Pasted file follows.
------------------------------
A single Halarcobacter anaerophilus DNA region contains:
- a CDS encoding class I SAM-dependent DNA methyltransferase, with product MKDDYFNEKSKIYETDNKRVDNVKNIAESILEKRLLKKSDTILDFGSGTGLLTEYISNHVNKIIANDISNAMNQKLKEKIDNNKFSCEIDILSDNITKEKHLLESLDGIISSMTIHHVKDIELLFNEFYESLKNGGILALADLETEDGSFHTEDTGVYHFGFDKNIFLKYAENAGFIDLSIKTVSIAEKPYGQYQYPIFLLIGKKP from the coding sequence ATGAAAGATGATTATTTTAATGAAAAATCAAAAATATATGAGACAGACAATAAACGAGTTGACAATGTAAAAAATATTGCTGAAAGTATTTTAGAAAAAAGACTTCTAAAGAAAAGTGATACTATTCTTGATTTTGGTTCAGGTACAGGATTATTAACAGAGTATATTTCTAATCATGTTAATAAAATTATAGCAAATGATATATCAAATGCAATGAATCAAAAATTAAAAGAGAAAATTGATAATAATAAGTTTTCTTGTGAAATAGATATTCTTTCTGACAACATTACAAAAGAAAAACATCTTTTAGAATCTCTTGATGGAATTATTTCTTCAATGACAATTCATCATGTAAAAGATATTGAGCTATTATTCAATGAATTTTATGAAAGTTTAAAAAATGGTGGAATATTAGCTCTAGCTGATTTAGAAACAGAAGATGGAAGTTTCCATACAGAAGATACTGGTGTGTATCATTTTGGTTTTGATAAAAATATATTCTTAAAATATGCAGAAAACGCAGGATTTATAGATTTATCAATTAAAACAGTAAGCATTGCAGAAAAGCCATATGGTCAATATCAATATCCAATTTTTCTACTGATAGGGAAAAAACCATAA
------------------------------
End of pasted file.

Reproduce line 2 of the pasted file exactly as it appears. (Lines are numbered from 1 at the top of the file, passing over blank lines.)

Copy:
- a CDS encoding class I SAM-dependent DNA methyltransferase, with product MKDDYFNEKSKIYETDNKRVDNVKNIAESILEKRLLKKSDTILDFGSGTGLLTEYISNHVNKIIANDISNAMNQKLKEKIDNNKFSCEIDILSDNITKEKHLLESLDGIISSMTIHHVKDIELLFNEFYESLKNGGILALADLETEDGSFHTEDTGVYHFGFDKNIFLKYAENAGFIDLSIKTVSIAEKPYGQYQYPIFLLIGKKP from the coding sequence ATGAAAGATGATTATTTTAATGAAAAATCAAAAATATATGAGACAGACAATAAACGAGTTGACAATGTAAAAAATATTGCTGAAAGTATTTTAGAAAAAAGACTTCTAAAGAAAAGTGATACTATTCTTGATTTTGGTTCAGGTACAGGATTATTAACAGAGTATATTTCTAATCATGTTAATAAAATTATAGCAAATGATATATCAAATGCAATGAATCAAAAATTAAAAGAGAAAATTGATAATAATAAGTTTTCTTGTGAAATAGATATTCTTTCTGACAACATTACAAAAGAAAAACATCTTTTAGAATCTCTTGATGGAATTATTTCTTCAATGACAATTCATCATGTAAAAGATATTGAGCTATTATTCAATGAATTTTATGAAAGTTTAAAAAATGGTGGAATATTAGCTCTAGCTGATTTAGAAACAGAAGATGGAAGTTTCCATACAGAAGATACTGGTGTGTATCATTTTGGTTTTGATAAAAATATATTCTTAAAATATGCAGAAAACGCAGGATTTATAGATTTATCAATTAAAACAGTAAGCATTGCAGAAAAGCCATATGGTCAATATCAATATCCAATTTTTCTACTGATAGGGAAAAAACCATAA